Bowling Firsts

The first permanent bowling gaming areas in the U.S. were established in what is now New York's Battery Park. At that time, nine-pin bowling was played outdoors on the lawn (which is why there are several cities on the map today called "Bowling Green"). When nine-pin bowling became synonymous with gambling and general unsavory-ness, an extra pin was added to the mix by savvy entrepreneurs and 10-pin bowling was born. However, the rules of the game were sketchy, and there was no uniformity in such specifics as lane length and ball weight.

In September 1895, Joe Thumb founded the American Bowling Congress, which established a standardized set of general rules and opened the door to national leagues and competitions. Bowling balls were made of wood until 1905 when Evertrue introduced the first rubber bowling ball. "Pin boys"—athletic young lads who quickly reset pins and returned the ball after each roll—were a fixture at bowling alleys until 1951. American Machine and Foundry (AMF) had been tinkering with an automatic pinsetting device since 1946, and five years later a bowling alley in Mt. Clemens, Michigan, installed the first solid pinwheel chain-driven table drive that worked well enough to elevate AMF to major player status in the sports equipment realm.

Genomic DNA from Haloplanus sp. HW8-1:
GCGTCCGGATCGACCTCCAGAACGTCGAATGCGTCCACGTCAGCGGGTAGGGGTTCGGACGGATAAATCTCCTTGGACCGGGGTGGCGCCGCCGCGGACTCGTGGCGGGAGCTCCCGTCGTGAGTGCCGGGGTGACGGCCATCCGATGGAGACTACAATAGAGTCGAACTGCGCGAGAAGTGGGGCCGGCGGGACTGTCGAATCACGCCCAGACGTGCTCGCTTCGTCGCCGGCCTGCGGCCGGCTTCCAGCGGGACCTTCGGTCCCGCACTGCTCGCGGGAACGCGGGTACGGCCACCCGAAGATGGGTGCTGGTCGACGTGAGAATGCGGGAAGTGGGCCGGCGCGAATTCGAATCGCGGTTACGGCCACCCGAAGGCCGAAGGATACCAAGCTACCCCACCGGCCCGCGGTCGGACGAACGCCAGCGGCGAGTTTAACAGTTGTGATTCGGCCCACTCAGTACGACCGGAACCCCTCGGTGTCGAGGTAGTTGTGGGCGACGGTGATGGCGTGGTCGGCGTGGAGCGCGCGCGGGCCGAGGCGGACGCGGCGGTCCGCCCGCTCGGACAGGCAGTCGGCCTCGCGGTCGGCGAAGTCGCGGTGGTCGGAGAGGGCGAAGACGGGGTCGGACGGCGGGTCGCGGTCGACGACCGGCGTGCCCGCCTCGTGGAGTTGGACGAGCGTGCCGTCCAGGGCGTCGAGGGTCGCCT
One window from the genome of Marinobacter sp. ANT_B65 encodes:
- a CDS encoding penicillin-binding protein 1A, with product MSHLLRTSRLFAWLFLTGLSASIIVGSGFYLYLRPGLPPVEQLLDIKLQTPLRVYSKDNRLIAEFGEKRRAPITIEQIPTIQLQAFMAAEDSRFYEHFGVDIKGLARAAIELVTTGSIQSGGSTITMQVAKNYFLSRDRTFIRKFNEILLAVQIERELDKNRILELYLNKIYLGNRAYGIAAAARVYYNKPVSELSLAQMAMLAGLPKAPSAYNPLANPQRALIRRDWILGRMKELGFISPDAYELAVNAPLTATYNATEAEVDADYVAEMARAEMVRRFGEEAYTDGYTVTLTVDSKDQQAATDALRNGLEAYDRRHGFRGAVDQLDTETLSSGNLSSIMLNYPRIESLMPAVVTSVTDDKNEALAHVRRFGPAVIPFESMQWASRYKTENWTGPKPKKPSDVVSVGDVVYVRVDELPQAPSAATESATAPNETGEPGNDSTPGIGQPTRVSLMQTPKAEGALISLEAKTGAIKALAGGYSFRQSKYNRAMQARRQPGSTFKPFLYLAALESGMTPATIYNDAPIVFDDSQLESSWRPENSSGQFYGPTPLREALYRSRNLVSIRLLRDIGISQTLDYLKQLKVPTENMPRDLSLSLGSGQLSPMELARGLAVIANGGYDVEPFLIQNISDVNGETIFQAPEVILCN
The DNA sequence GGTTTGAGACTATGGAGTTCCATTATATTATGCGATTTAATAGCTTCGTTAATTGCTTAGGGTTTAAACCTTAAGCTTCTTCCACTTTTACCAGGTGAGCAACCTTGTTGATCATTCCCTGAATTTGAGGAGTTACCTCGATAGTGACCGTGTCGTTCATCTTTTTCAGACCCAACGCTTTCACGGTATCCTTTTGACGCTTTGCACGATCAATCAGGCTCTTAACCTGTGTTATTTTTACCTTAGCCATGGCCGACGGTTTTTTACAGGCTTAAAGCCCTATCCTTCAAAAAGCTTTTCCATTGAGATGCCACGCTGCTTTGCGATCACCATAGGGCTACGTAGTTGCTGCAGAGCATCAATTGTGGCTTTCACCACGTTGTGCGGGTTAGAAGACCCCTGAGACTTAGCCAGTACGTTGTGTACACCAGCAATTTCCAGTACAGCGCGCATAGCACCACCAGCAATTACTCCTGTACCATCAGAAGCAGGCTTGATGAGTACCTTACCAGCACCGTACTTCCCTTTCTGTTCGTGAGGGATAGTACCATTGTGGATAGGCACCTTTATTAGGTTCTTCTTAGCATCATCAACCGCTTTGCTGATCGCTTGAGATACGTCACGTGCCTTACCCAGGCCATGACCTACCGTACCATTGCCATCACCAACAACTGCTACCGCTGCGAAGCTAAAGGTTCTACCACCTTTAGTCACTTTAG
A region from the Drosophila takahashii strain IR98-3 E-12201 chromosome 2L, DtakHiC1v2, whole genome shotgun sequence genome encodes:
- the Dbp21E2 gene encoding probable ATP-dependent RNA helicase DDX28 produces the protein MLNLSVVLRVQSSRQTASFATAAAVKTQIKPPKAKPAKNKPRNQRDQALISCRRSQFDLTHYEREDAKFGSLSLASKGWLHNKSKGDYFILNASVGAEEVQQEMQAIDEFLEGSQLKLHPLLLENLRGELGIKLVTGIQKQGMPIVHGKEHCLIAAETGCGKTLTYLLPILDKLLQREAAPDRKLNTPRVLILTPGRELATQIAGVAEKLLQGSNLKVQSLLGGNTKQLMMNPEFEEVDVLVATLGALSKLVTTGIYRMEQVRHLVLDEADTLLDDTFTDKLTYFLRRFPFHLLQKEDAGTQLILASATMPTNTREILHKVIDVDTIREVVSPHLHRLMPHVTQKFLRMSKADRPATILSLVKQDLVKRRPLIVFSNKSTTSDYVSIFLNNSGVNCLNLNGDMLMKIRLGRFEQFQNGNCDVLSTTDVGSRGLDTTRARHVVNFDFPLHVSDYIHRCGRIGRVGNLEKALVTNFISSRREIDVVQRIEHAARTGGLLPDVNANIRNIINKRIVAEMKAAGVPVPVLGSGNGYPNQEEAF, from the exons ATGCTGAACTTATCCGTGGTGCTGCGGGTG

Hollywood Bowl

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The Beatles were the first rock and roll "act" to play at the famed Hollywood Bowl. The date was August 23, 1964, and the top ticket price was $7.00 for selected box seats. Compare that to July 2010, when the L.A. Philharmonic will be performing "A Beatles Celebration" at the Hollywood Bowl. No actual Beatle will be performing, yet the best seats in the house are on sale for $120 each.

MTV's First Day

When MTV debuted on August 1, 1981, Mark Goodman was the first VJ to appear on the air. He was the one who introduced the first video ever played on that network, "Video Killed the Radio Star" by the Buggles. A total of 62 different videos were played that first day, five of which were by Rod Stewart. REO Speedwagon had four videos featured, while The Pretenders and April Wine each had three. Of course, being in heavy rotation wasn't necessarily a measure of an artist's popularity back then, it was just a matter of which record label had financed the most videos for its artist roster.